If you live in the Bayside area and are searching for delicious, authentic Chinese food, look no further than You Garden Xiao Long Bao. Since 2016, we have been serving up genuine Shanghainese cuisine in the heart of Queens. Our most popular item is our mouthwatering xiaolongbao. Commonly referred to as “soup dumplings” in English, xiaolongbao are broth-filled, steamed dumplings. Featuring rich, savory buns and a steaming soup center, our xiaolongbao has attracted visitors from around the world. 

When talking about Chinese food, it is nearly impossible not to also talk about Chinese festivals. Chinese festivals are a huge part of the country’s culture, and include so many more celebrations than just Chinese New Year. In this blog post, You Garden Xiao Long Bao explores five of the most important Chinese festivals, and which foods are used as parts of the traditions involved. Explore our menu of authentic Shanghainese and Chinese dishes to see what we offer here at You Garden and Xiao Long Bao and order some of these festive delights for take-out or delivery today!

 

  • Dongzhi Festival: Also known as the Winter Solstice Festival, this festival is one of the most important celebrations in all of East Asia. Celebrated by the Chinese, Japanese, and Koreans alike during the winter solstice on or around December 22, Dongzhi Festival is a time for family get-togethers and, of course, feasts! The most iconic dish of the festival is tangyuan. Symbolizing reunion, tangyuan are dessert dumplings made from glutinous rice and served in a hot broth or syrup. For the Dongzhi Festival, they are often brightly colored pink or green. 

 

 

  • Chinese New Year Festival: As the most well-known Chinese festival in the West, Chinese New Year Festival has a history of more than 4,000 years. Involving nearly two weeks of festivities — such as parades, fireworks, and gift-giving — the Chinese New Year is a celebration of the renewal of the lunar calendar. The New Year’s Eve dinner, known as nián yè fàn, is traditionally large and sumptuous, featuring many different foods that symbolize good luck. Some of the foods associated with Chinese New Year that we serve here at our Bayside Chinese restaurant include taro cakes, turnip cakes, and noodles, which symbolize longevity. 

 

 

  • Mid-Autumn Festival: As a celebration of the harvest, Mid-Autumn Festival takes place on the fifteenth day of the eighth month of the lunar calendar, roughly corresponding to mid-September to early October of the Gregorian calendar. The Mid-Autumn Festival centers around three fundamental concepts — gathering, thanksgiving, and prayer. Festivities include lighting lanterns, burning incense and, of course, the consumption of delicious mooncakes! Moon worship is a huge part of the Mid-Autumn festival, and mooncakes are round pastries featuring a thick filling of red bean and lotus bean paste. Thanks to You Garden Xiao Long Bao, you can enjoy the unforgettable taste of mooncakes right here in Bayside, any time of the year.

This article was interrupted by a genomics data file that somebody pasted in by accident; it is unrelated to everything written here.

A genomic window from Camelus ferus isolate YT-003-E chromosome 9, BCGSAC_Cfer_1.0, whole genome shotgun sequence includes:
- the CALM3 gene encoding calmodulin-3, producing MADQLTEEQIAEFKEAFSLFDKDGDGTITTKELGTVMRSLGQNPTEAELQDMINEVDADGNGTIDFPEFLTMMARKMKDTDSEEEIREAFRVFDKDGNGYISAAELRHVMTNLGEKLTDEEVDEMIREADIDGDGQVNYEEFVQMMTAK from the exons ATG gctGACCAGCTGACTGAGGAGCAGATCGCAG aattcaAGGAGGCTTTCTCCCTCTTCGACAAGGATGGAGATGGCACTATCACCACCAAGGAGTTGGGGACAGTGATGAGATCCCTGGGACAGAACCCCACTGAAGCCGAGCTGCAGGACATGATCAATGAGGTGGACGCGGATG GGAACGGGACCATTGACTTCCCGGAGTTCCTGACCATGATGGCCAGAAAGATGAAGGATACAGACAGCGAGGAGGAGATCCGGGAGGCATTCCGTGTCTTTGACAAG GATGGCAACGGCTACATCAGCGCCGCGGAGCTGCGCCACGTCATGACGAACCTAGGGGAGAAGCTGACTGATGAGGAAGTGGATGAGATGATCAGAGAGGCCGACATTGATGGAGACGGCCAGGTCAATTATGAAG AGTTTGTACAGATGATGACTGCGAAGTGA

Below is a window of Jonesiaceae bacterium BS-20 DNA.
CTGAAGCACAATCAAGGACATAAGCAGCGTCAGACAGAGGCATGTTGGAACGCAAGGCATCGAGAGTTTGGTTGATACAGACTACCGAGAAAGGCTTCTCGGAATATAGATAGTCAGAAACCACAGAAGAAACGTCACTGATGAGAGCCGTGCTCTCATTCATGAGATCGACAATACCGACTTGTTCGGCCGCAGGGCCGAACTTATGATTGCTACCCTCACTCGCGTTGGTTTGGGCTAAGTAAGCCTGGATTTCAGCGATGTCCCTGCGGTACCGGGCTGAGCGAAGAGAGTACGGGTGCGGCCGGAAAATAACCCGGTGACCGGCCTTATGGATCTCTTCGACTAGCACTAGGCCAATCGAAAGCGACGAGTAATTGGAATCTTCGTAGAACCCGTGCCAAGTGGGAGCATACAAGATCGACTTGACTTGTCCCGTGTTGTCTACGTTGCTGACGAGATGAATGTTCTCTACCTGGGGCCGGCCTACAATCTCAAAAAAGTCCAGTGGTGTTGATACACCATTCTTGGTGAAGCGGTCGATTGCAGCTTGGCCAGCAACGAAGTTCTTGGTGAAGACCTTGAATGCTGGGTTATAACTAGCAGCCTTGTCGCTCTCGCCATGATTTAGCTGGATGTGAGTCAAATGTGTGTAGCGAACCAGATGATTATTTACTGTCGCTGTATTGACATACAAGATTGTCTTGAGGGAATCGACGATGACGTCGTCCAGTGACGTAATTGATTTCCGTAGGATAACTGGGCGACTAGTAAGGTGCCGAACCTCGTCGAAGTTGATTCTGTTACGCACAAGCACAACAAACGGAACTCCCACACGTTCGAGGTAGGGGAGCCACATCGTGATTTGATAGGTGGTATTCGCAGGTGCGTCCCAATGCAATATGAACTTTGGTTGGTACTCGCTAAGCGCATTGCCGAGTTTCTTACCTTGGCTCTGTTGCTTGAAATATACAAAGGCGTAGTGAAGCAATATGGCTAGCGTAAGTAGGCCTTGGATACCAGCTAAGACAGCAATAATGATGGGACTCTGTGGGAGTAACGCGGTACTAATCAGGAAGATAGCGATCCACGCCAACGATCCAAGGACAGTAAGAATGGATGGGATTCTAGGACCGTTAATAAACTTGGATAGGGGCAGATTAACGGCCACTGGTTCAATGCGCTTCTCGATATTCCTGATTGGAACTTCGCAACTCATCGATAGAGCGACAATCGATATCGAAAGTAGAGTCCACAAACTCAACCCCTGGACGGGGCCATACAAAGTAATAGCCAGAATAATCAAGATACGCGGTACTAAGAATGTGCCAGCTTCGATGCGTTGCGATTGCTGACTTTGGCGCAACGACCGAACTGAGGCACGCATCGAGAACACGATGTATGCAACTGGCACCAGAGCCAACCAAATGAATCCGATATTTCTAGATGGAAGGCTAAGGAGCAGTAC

• Qixi Festival: Also known as the Qiqiao Festival, Qixi Festival is to the Chinese what Valentine’s Day is to the West. The festival celebrates a romantic Chinese folk tale, involving a love story between a weaver girl and a cowherd. Held on the seventh day of the seventh month of the lunar calendar, Qingming Festival involves females partaking in a variety of rituals, such as burning paper items as offerings, visiting the local temple, and reciting traditional prayers for dexterity in needlework. They may also make wishes for marrying a good and loving husband. Like most Chinese festivals, Qixi Festival involves a variety of traditional foods, with some of the most popular being dumplings, cloud noodles, and glutinous rice sticks, all of which we proudly serve here at You Garden Xiao Long Bao in Bayside.

 

 

  • Hungry Ghost Festival: Sometimes referred to simply as Ghost Festival, Hungry Ghost Festival is a Taoist and Buddhist celebration held on the fifteenth night of the seventh month of the lunar calendar, known as Ghost Day. On this day, deceased ancestors are said to visit the living, and the occasion is marked by a veneration of the dead. Elaborate (often vegetarian) meals are served, with empty seats for each deceased family member. During the Hungry Ghost Festival, the focus is less on the symbolism of the food and more about nourishing ancestors. Common dishes include brightly-colored rice cakes known as peng kway, and — for non-Buddhists — roast chicken and pork.

 

Order From You Garden Xiao Long Bao today!

Is your mouth watering? Don’t worry! You Garden Xiao Long Bao is here to fulfill all of your cravings, from authentic mooncakes to our variety of iconic Shanghainese dishes. When you order from our Bayside Chinese restaurant, you can enjoy an array of traditional festival foods, any time of the years. Contact us now for takeout or delivery or dine-in at our Bayside restaurant